We, the reader, are left without a definitive conclusion, which in this case is fine, because the trip out of this bizarre world would be clumsy and difficult to write though. You can imagine the main character waking from her nap and seeing a piece of fur on her floor or something unbearably kooky like that, or even deciding to live a more grateful life, but why bother with that? Sometimes a story can simply exist. As it is, "Savage Breast" is a profound meditation on childhood, on perception, on gratitude, and -- at its most elemental -- what it means to be a human being. Now, I can't very well  make a statement like that and not support it. this case...what it means to be a human being is, in one sense: to be constantly ripped from familiar situations we understand -- or at least in which we're comfortable -- and forced onward into the unknown, either by our parents, by circumstance, or even by our own selves later in life; it is a constant lurching forward while longing for something more familiar, like F. Scott Fitzgerald's "boats borne back ceaselessly into the past." How we cope with those separations, that forward movement while backward looking, is part of what defines us as human beings.


Popular posts from this blog

New Yorker Fiction Review #146: "Three Short Moments in a Long Life" by John L'Heureux

Issue: May 9, 2016

Story: "Three Short Moments in a Long Life" by John L'Heureux

Rating: $

Review: I feel like this is a somewhat tired technique, straight out of Creative Writing 101: write a story consisting of three or four different snapshots or snippets out of a character's life at different ages, sort of like a series of written photographs. Fun perhaps, but strikes me as a bit amateurish. However, I also think L'Heureux succeeds here by pushing it a bit further, playing with the character's tentative attempts at something close to faith -- in childish, adult, and mature adult ways -- and tying all three "Short Moments" together in a subtle and readily decipherable way.

L'Heureux's prose and his frank humor and his ability to glorify and find the meaning in the mundane events and thoughts of every day life, and thereby turn the life of an ordinary person into a drama with meaning and significance puts me in mind of John Irving. As well a…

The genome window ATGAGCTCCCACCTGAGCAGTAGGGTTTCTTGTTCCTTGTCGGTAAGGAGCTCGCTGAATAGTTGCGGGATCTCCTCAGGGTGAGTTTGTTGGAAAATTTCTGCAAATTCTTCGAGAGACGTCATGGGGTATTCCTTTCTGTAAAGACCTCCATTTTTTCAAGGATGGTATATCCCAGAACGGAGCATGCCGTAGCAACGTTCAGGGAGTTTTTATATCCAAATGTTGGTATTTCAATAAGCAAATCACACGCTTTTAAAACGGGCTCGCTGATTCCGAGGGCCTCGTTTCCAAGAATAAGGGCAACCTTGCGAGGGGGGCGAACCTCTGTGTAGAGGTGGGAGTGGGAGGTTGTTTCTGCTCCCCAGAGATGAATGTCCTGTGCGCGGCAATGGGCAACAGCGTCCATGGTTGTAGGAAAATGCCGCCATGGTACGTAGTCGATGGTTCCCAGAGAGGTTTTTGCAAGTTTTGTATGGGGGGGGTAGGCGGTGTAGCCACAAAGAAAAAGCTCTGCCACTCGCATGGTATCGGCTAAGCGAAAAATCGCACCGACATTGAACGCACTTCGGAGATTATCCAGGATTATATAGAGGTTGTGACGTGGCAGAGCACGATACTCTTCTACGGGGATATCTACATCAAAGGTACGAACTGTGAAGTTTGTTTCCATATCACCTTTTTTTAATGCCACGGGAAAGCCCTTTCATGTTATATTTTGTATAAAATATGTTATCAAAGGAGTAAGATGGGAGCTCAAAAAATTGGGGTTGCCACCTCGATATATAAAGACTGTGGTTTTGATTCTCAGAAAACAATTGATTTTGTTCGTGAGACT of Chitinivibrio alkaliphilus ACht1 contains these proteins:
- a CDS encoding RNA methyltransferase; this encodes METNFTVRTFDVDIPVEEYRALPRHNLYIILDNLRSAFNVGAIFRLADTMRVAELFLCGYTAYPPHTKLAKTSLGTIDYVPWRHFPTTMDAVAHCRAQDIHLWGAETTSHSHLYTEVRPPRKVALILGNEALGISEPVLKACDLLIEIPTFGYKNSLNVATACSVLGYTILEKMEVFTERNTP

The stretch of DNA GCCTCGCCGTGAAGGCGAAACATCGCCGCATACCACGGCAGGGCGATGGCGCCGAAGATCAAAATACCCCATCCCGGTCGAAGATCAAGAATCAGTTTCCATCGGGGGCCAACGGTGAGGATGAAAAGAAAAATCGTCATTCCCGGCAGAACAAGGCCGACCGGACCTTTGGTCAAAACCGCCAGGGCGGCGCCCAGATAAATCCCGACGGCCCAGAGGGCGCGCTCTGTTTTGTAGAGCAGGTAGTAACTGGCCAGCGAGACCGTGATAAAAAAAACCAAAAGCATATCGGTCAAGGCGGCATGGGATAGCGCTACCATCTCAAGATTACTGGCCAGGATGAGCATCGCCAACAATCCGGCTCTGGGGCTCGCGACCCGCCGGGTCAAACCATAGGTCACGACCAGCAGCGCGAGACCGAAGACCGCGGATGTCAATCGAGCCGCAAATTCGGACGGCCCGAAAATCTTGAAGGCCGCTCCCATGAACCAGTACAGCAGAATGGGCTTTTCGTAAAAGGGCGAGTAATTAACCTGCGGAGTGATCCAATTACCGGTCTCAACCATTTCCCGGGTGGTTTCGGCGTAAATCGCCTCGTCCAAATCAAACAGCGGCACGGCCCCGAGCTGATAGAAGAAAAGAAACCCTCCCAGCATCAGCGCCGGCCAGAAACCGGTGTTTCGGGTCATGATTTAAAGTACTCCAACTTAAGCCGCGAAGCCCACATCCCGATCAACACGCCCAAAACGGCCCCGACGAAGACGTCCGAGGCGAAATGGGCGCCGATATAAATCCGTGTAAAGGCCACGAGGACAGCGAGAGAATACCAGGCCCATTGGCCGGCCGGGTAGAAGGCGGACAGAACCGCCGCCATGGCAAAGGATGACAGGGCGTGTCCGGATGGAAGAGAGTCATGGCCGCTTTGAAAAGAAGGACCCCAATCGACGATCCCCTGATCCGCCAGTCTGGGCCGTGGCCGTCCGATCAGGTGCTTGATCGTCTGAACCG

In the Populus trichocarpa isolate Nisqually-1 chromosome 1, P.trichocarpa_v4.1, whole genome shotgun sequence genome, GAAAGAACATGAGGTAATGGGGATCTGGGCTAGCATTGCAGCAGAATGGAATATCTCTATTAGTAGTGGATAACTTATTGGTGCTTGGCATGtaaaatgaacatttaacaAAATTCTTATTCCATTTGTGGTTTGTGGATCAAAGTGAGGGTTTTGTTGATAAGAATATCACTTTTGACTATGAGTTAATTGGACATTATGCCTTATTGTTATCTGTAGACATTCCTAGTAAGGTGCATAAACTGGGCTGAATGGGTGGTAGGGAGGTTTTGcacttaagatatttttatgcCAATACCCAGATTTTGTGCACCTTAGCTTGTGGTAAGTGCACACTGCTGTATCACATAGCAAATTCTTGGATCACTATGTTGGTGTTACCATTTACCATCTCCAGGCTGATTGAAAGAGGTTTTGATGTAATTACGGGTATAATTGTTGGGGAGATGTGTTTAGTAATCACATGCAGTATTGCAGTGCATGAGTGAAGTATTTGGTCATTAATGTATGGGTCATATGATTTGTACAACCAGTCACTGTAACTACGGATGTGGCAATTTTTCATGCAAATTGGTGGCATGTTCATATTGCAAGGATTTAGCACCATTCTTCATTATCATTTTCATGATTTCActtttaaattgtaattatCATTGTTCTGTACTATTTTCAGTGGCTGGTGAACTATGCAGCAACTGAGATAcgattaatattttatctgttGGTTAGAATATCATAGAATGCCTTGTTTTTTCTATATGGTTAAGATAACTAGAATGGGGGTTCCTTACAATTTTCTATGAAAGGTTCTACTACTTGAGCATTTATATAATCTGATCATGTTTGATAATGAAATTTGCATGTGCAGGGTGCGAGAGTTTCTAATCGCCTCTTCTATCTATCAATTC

New Yorker Fiction Review #151: "The Bog Girl" by Karen Russell

From the June 20 issue...

My loyal readers (if there are still any, which I doubt) will know I'm usually not a fan of Magical Realism, which, as you may also know, is Karen Russell's stock in trade. That said, there's nothing I love more than having my antipathy for magical realism shattered by an awesome story like "The Bog Girl."

Briefly, an Irish teenager discovers the body of a young woman who as been buried in a bog for over 2,000 years and begins to date her. What more do you need, right? If I'd read that one-line description somewhere else, and wasn't on a mission to review every New Yorker short story, I doubt I'd have read "The Bog Girl." But maybe I should start doing a George Costanza and do the opposite of everything I think I should do.

Where Russell succeeds here is in two main areas: 1.) Making us really love Cillian, the teenager who falls in love with the bog girl, and 2.) pulling the unbelievable trick making the characters…

Water Review: San Pellegrino 250ml Bottle

Damn you, tiny little bottle of San Pellegrino. So little. So cute. But what are you really good for other than to make me wish I had a full bottle of Pellegrino? 
Good as a palate cleanser after a nice double espresso, I will give it that. But little else. The suave yet chaotic burst of Pellegrino bubbliness is still there, but with each sip you feel the tragedy of being that much closer to the end of the bottle, that much faster.

This is a bottle of water made specifically for the frustrated, for the meticulous, for the measurers among us with a penchant for the dainty. This water does not love you in the wild, on a sunny porch or with the raucous laughter of friends. No...much the opposite. Whatever that may be.

Best drunk in tiny, tiny sips, while forcing oneself through an unreadable and depressing Russian novel one does not want to read but feels one should, on a cold, wet day in December that promises four months of gloom and depression...or in pairs or threes and poured over …